Banaras as a destination has fascinated me for a very long time. All I knew of Banaras before visiting the city was what I’d seen in movies like Laaga Chunari Mein Daag and Masaan. So one fine day, we dusted off our travel gear and embarked on our Kashi Yatra. Banaras is known for its thugs and we were two women travellers visiting the city for the first time. We’d been warned against criminals in the streets, in every nook and corner of the city. I have my set rules for travelling that I stick to and have never faced any problems as such.
- Keep things simple and avoid attracting unnecessary attention
- Do not wear or display jewellery or prominent branded accessories
- Always try to blend in
- Experiment with the local cuisine
We reached Banaras after a 90 minute flight from Delhi and were welcomed by the sight of rain-washed lush green surroundings. We quickly reached our hotel in Nadesar, considered a hub of good hotels in the region.
Banarsi food has always been the subject of much conversation. Soon after dumping our stuff at the hotel, we headed to our first stop, a local chaat shop named Deena Chat Bhandar. With tempting sights and sounds of food surrounding us, we gorged on Gol Gappas, Tamatar Ki Chaat, Palak Pakodi Chaat, Dahi Kachori Chaat and Gulab Jamuns. Our next stop was Ram Bhandar at Tatheri Bazaar with its thick, round, crisp, juicy and sweet Jalebis that are quite different from their thin Rajasthani counterparts. We also tried kachoris at this shop; actually a poori stuffed with peethi (lentils soaked in water overnight and cooked in dry spices) and served with a small portion of hing (Asafoetida) flavored aloo sabzi. A little down the road, while roaming through Tatheri Bazaar, we came across a shop with no name but an exceptional lassi that can only be described with words I have yet to learn. It was creamy, mildly sweet, topped with a layer of thick cream and its appeal enhanced with a splash of rose water. We ended our first day in Banaras on a sweet note with Malai ki Gilori at Raswanti Sweets.[quote]When in Banaras, shop for Aloo papad and stuffed red chilli pickle at Vishwanath Gali. Also, don’t forget to observe and experience the two things available all over the city – cows and chaats![/quote]
The next morning, we planned a visit to Kashi Vishwanath Temple which is one of the holy Jyotirlingas of the Hindus. After visiting the high profile temple with its high profile security, we made our way to Kal Bhairav Temple. Interestingly, Bhairav is also known as the Kashi ke Kotwal – the constable of Kashi.
Sarnath, our next stop has a museum that is a treasure of artifacts ranging from the 3rd century BC all the way to the 12th century AD. The structures of Sarnath Stupa and Thai Temple are beautiful beyond words and a visual treat for travellers seeking architectural wonders. The huge statue of Buddha in the Thai Temple is breathtaking in its splendour. The Bodhi Tree, where Buddha used to pass on his teachings to his disciples is a serene place that the soul of city slickers like us desperately seek.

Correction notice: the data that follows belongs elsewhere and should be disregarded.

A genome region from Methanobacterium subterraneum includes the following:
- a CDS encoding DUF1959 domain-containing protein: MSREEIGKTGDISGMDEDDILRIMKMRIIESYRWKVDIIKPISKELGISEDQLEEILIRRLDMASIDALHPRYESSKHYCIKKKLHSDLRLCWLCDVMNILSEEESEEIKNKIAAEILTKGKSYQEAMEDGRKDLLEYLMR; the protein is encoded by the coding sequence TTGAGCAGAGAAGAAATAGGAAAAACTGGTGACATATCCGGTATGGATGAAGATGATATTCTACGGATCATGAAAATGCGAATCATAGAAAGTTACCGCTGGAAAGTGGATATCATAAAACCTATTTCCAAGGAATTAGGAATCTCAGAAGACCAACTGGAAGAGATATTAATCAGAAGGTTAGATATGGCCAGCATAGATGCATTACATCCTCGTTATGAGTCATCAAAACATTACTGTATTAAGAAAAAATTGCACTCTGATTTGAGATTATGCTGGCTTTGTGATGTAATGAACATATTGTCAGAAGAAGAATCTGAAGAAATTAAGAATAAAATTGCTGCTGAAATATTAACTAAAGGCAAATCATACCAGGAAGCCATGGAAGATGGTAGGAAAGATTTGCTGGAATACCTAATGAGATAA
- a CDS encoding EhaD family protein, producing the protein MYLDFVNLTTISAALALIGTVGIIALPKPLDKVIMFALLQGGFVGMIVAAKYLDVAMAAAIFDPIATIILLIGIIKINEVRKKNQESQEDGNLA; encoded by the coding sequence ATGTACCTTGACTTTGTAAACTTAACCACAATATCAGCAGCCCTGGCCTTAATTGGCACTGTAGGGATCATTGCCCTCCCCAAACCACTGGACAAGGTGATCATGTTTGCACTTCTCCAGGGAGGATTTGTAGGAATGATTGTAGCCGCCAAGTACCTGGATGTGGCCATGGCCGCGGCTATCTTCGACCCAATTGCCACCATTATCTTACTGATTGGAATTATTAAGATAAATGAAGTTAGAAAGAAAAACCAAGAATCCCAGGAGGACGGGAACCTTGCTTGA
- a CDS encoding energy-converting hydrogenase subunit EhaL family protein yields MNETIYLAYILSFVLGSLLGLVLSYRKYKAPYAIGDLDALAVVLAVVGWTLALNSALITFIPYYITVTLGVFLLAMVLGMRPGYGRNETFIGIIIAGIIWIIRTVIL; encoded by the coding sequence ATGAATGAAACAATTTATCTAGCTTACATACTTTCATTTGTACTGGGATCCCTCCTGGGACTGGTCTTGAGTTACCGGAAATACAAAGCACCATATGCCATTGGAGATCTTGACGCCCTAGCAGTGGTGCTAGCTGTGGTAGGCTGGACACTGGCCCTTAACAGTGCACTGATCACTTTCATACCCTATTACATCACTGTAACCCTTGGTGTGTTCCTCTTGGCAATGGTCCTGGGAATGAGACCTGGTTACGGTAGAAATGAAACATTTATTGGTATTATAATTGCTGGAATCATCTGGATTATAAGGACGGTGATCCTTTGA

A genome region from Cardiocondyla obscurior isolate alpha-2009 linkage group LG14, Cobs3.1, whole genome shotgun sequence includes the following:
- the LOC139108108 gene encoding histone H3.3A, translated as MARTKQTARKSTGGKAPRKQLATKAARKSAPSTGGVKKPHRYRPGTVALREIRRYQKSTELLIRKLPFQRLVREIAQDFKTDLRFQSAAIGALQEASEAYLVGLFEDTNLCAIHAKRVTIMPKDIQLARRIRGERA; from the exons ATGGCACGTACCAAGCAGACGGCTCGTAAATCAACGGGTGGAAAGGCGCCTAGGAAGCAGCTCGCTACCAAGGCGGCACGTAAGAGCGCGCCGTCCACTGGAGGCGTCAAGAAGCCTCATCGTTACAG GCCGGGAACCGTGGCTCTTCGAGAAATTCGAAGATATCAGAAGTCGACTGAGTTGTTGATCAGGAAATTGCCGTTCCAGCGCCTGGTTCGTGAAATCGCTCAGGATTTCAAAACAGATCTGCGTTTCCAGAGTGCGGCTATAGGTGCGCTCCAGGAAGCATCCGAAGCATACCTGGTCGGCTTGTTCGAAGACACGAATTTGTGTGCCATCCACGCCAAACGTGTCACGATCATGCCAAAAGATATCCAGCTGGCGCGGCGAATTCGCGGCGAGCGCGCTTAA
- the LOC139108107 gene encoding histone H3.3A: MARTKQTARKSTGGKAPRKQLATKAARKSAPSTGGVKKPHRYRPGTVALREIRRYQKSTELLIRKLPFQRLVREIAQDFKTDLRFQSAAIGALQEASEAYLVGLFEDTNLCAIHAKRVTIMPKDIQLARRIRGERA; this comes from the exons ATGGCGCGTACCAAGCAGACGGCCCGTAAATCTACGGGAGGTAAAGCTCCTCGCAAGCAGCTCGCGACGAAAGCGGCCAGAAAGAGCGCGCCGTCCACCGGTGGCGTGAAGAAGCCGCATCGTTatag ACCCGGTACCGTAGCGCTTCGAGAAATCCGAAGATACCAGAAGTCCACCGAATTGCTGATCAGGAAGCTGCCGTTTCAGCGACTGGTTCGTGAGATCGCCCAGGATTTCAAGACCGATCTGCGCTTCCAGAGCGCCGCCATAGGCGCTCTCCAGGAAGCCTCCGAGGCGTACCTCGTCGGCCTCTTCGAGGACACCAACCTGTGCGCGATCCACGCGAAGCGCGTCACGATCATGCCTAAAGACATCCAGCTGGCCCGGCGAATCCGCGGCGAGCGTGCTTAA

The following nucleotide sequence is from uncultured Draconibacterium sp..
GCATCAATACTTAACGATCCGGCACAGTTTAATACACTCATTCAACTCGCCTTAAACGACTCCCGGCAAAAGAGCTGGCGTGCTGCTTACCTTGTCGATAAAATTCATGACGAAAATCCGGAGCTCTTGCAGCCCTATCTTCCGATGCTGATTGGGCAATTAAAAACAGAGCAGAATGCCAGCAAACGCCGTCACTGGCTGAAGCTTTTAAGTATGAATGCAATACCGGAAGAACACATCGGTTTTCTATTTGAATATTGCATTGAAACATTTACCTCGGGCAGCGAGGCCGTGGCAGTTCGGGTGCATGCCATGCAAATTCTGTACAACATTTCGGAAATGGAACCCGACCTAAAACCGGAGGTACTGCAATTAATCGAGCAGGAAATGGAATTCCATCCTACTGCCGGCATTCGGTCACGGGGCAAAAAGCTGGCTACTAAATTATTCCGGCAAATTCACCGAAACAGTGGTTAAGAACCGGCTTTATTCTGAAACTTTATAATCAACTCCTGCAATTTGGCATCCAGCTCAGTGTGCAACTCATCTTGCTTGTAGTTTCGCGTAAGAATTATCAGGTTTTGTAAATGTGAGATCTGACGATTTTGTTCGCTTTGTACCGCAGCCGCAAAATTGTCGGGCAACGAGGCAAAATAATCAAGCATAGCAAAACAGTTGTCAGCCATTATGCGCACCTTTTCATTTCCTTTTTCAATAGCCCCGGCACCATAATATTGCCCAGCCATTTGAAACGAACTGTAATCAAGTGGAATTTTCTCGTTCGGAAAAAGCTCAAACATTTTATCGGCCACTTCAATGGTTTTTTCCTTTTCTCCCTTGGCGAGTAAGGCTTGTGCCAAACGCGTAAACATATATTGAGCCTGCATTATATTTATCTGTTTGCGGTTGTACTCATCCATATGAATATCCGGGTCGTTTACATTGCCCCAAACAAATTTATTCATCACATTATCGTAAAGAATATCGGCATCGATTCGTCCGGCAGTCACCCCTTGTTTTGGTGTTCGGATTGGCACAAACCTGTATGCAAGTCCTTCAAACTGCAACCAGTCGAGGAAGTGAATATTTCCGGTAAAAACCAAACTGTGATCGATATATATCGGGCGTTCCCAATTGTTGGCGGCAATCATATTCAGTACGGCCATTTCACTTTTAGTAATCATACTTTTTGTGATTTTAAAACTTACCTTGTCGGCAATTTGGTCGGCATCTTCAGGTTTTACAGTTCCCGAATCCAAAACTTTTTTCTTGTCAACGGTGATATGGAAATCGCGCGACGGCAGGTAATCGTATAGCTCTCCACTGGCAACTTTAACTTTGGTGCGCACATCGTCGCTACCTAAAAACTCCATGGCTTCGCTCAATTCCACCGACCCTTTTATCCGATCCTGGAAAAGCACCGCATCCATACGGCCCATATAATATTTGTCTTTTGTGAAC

We were lucky enough to experience aarti at Assi Ghat in addition to the splendid demonstration at Dashashwamedh Ghat, without which no visit to Banaras is complete. One falls short of words trying to describe the beauty of rituals and the well-coordinated movements of the priests.[quote]We loved Assi Ghat where young BHU students were singing and playing guitars, taking us back to our college days![/quote]
High hopes from Banarasi paan
Having heard about the Aghoris who live and meditate at the cremation grounds, but alas, we couldn’t find any. With one remaining order of business – find a Banarasi paan – we set out to find the best there is in the streets of Banaras. How could we leave Banaras without eating a Banarsi paan? Having heard so much about the famous ‘Paan Banaraswala’, we expected the world. As with everything else that can be overrated, the Banarasi paan of Banaras was as good as any in Delhi or Mumbai and turned out to be unremarkable to hold on to its reputation.
Banaras is an eclectic collection of religion, culture and tradition, of which food is an inseparable element. The city is ancient – even a random walk along a random street yields gems that no modern city can match. Street-side history apart, the museums and well preserved ancient structures offer plenty for the curious to visit. So if you are looking for an interesting cultural experience, easily accessible from Delhi, with complete with history and food – Banaras is the destination for you.